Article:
Now, implementing this would be the real challenge. First of all, we know it’s difficult to index blogs. I still don’t find much utility in Technorati or Feedster. There’s so much noise and, it seems, latency. A simple, and in the end, non-scalable solution would be to use trackbacks to a central system of some kind. The idea of all MT blogs pinging a central system with category and summary data might work but could become hopelessly bogged down once you have thousands, if not millions, of browsers asking for related data to every blog post ever written. And that’s’ just MT blogs. Seems like a more distributed system would be in order, something P2P-ish.

Opening up TV, a new API

Kontra writes: “Just like Microsoft (and Google, Amazon and eBay), one day all TV networks will have to digitally restructure their content and publish their APIs so that anyone can reliably and reasonably plug into them. That’s the difference between dormant assets and a constantly evolving and extending platform.”

Suggestions for NBC: “NBC should transform itself into a content platform that provides not just finished TV shows but a wide spectrum of technical functions, including extensive metadata on its programs; pervasive indexing; advanced text, audio and video search on its stock library; speech-to-text conversion; statistical data for its news, sports, quiz and financial shows; media format conversion; automated graphical skinning and rebranding tools; e-learning templates; reviews; ratings and so on. In other words, it should not only provide the footage but all the tools necessary to enable third parties to easily plug into and remonitize what would otherwise be dormant assets.”

The Linux Enterprise

LinuxDevCenter has an article by Tom Adelstein: “Much discussion exists concerning the presence of GNU/Linux and open source software in the enterprise. Linux users often call into question decisions by major vendors who increase innovation on servers at the expense of the desktop. In this article, we define the market and discuss the business reasons Linux companies pursue the enterprise market while limiting their initiatives for consumers.”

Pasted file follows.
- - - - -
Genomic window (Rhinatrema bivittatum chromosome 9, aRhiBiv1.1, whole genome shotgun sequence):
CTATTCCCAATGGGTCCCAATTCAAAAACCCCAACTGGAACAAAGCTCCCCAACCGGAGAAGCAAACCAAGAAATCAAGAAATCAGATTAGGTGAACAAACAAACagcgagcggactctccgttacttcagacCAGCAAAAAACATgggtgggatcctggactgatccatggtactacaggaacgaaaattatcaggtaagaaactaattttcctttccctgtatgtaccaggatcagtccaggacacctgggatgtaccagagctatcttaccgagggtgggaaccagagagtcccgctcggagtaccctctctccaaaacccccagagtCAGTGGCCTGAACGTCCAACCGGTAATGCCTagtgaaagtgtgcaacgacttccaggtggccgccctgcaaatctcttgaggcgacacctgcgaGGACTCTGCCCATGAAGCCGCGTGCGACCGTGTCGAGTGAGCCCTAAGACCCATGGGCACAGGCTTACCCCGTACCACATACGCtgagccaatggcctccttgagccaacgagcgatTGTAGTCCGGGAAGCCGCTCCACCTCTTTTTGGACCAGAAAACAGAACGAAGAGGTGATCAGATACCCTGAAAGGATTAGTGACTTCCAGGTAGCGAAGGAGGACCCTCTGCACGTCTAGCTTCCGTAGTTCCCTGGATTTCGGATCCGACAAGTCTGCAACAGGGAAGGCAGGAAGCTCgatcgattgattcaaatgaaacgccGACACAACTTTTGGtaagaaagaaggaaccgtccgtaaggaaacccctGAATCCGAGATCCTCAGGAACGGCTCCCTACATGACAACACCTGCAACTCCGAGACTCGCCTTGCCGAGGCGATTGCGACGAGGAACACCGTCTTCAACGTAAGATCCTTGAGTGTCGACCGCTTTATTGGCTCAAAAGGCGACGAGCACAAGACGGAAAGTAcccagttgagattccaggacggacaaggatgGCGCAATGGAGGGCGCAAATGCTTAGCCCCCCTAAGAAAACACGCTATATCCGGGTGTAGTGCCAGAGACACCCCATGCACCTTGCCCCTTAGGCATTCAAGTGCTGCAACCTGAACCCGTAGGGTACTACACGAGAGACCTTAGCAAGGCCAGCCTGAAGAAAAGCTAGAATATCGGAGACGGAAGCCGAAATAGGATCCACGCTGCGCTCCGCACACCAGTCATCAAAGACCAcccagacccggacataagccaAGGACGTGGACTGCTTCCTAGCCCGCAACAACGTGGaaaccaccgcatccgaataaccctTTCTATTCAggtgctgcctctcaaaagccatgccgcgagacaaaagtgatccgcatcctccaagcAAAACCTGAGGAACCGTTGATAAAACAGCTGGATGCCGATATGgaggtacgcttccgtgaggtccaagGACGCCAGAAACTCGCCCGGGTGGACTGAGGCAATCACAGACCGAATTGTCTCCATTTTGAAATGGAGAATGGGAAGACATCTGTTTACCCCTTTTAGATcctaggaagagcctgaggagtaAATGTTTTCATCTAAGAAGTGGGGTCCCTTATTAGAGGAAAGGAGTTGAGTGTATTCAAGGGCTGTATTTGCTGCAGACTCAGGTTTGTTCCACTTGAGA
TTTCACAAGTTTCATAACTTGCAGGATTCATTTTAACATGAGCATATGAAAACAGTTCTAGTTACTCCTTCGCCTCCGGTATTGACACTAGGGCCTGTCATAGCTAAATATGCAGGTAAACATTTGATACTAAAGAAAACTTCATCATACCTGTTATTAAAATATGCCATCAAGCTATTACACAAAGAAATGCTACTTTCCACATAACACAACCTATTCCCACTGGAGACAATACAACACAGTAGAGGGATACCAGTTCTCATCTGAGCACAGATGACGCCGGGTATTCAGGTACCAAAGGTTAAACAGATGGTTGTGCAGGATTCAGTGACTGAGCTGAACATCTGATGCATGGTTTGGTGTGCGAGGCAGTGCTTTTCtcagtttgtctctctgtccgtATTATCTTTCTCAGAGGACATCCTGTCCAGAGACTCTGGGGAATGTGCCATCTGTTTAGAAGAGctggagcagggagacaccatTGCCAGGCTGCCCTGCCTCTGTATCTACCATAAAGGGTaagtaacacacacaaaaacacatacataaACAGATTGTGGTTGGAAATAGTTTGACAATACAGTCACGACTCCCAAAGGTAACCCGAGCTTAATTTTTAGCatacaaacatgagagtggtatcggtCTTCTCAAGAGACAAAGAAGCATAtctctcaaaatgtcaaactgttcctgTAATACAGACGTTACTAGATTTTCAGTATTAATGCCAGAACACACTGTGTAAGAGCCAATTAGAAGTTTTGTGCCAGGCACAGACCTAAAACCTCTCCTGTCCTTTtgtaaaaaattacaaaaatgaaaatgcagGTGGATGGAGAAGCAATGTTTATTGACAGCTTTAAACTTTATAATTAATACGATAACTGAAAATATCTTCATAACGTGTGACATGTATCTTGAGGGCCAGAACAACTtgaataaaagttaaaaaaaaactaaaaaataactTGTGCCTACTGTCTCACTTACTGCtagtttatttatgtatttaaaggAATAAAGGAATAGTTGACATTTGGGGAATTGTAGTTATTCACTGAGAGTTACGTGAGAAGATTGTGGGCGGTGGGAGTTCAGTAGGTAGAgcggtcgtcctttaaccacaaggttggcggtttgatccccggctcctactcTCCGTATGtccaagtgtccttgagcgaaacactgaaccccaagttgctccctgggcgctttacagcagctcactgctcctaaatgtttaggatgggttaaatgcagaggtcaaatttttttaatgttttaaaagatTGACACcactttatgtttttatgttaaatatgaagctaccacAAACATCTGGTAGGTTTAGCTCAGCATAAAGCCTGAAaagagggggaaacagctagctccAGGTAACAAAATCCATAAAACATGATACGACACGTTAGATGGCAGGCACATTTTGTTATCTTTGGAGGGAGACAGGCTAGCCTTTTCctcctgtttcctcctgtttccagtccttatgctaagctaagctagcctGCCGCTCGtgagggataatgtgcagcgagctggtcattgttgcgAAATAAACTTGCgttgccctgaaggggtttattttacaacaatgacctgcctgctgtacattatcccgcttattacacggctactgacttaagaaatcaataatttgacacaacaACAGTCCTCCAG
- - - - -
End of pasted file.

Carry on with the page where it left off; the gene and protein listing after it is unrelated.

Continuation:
Powered by Skype

Stuart Henshall looks at Skype’s first year:

Skype’s business model is dramatically different to the traditional telecoms. For the most part all the hardware required to operate the network is owned by the individuals using the service. Thus unlike traditional telecoms there is no need to build out infrastructure, new users simply bring it to Skype. In that way it is similar to the Seti at Home project.

Increasingly I think of Skype’s potential like a low cost electrical utility. Compared with telecoms which have had little innovation in handsets the electrical grid enables thousands of different appliances. Electricity is also similar in that it is always-on and you use it in real-time. The switch and control remains with the user.

A year ago Skype was just another IM client with a voice-centric bias and tremendous audio quality. People said no-one makes money at IM or in free telephony. I have quotes in my Skype Journal. A small few a year ago (including me) said that Skype was disruptive based on its architecture and audio quality. I believe the hidden learning now is more about evolutionary changes that may not look like much in the short term but in the end are quite revolutionary. Skype is beginning to rewire the whole way in which we communicate. It will extend to business processes and social interactions. It’s also living proof that telephony is now just a software application.

Their platform capability means that when they release an effective API just about anyone may be able to develop services that plug into Skype’s data and communications network. Early DOS is a good comparison in this regard. Although there it was hardware, Skype is directing their assault at platforms. These platforms have long life spans and the operating piece they are carving out is underdeveloped. While Microsoft looks at Dell, IBM, HP, Toshiba, etc, Skype is looking at the platform suppliers as manufacturers.